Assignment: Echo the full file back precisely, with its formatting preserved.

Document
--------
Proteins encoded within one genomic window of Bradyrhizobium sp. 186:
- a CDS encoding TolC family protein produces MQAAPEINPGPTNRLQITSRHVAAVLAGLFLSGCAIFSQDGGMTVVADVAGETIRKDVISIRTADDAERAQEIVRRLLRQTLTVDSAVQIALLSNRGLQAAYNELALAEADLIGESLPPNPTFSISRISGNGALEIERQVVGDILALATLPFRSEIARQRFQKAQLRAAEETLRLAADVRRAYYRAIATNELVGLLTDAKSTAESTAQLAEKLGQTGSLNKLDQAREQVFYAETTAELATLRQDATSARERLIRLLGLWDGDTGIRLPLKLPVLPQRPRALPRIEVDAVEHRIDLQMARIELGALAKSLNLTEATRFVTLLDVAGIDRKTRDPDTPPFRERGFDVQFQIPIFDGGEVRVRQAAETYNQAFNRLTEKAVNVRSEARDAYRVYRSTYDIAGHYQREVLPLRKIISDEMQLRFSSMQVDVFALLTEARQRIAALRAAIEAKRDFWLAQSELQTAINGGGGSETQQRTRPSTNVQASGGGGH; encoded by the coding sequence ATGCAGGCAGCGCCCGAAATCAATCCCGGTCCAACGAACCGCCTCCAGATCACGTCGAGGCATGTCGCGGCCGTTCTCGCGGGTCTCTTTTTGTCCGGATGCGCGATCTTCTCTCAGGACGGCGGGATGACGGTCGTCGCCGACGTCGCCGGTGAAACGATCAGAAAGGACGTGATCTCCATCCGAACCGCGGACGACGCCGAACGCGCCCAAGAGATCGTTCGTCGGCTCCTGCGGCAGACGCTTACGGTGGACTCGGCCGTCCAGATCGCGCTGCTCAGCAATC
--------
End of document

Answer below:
Proteins encoded within one genomic window of Bradyrhizobium sp. 186:
- a CDS encoding TolC family protein produces MQAAPEINPGPTNRLQITSRHVAAVLAGLFLSGCAIFSQDGGMTVVADVAGETIRKDVISIRTADDAERAQEIVRRLLRQTLTVDSAVQIALLSNRGLQAAYNELALAEADLIGESLPPNPTFSISRISGNGALEIERQVVGDILALATLPFRSEIARQRFQKAQLRAAEETLRLAADVRRAYYRAIATNELVGLLTDAKSTAESTAQLAEKLGQTGSLNKLDQAREQVFYAETTAELATLRQDATSARERLIRLLGLWDGDTGIRLPLKLPVLPQRPRALPRIEVDAVEHRIDLQMARIELGALAKSLNLTEATRFVTLLDVAGIDRKTRDPDTPPFRERGFDVQFQIPIFDGGEVRVRQAAETYNQAFNRLTEKAVNVRSEARDAYRVYRSTYDIAGHYQREVLPLRKIISDEMQLRFSSMQVDVFALLTEARQRIAALRAAIEAKRDFWLAQSELQTAINGGGGSETQQRTRPSTNVQASGGGGH; encoded by the coding sequence ATGCAGGCAGCGCCCGAAATCAATCCCGGTCCAACGAACCGCCTCCAGATCACGTCGAGGCATGTCGCGGCCGTTCTCGCGGGTCTCTTTTTGTCCGGATGCGCGATCTTCTCTCAGGACGGCGGGATGACGGTCGTCGCCGACGTCGCCGGTGAAACGATCAGAAAGGACGTGATCTCCATCCGAACCGCGGACGACGCCGAACGCGCCCAAGAGATCGTTCGTCGGCTCCTGCGGCAGACGCTTACGGTGGACTCGGCCGTCCAGATCGCGCTGCTCAGCAATC